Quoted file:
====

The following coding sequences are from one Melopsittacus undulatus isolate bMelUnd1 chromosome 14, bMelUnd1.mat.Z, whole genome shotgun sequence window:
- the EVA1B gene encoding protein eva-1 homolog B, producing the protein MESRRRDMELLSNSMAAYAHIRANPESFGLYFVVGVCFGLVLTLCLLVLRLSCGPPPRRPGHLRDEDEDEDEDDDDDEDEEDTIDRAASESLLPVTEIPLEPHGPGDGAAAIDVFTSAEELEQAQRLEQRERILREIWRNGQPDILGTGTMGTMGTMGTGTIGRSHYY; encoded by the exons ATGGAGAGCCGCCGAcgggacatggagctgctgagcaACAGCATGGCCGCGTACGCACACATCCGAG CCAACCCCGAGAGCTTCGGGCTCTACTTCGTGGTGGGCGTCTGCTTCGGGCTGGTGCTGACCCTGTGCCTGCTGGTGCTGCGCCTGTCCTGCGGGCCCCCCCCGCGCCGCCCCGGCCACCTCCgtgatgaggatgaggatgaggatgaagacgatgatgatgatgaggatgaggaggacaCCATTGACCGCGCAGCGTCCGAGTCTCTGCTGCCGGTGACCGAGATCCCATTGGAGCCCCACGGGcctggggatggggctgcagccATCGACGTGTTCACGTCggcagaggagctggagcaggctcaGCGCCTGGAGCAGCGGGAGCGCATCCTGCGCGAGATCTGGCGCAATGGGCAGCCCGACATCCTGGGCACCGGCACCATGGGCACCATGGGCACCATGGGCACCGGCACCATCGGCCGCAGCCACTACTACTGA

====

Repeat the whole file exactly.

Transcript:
The following coding sequences are from one Melopsittacus undulatus isolate bMelUnd1 chromosome 14, bMelUnd1.mat.Z, whole genome shotgun sequence window:
- the EVA1B gene encoding protein eva-1 homolog B, producing the protein MESRRRDMELLSNSMAAYAHIRANPESFGLYFVVGVCFGLVLTLCLLVLRLSCGPPPRRPGHLRDEDEDEDEDDDDDEDEEDTIDRAASESLLPVTEIPLEPHGPGDGAAAIDVFTSAEELEQAQRLEQRERILREIWRNGQPDILGTGTMGTMGTMGTGTIGRSHYY; encoded by the exons ATGGAGAGCCGCCGAcgggacatggagctgctgagcaACAGCATGGCCGCGTACGCACACATCCGAG CCAACCCCGAGAGCTTCGGGCTCTACTTCGTGGTGGGCGTCTGCTTCGGGCTGGTGCTGACCCTGTGCCTGCTGGTGCTGCGCCTGTCCTGCGGGCCCCCCCCGCGCCGCCCCGGCCACCTCCgtgatgaggatgaggatgaggatgaagacgatgatgatgatgaggatgaggaggacaCCATTGACCGCGCAGCGTCCGAGTCTCTGCTGCCGGTGACCGAGATCCCATTGGAGCCCCACGGGcctggggatggggctgcagccATCGACGTGTTCACGTCggcagaggagctggagcaggctcaGCGCCTGGAGCAGCGGGAGCGCATCCTGCGCGAGATCTGGCGCAATGGGCAGCCCGACATCCTGGGCACCGGCACCATGGGCACCATGGGCACCATGGGCACCGGCACCATCGGCCGCAGCCACTACTACTGA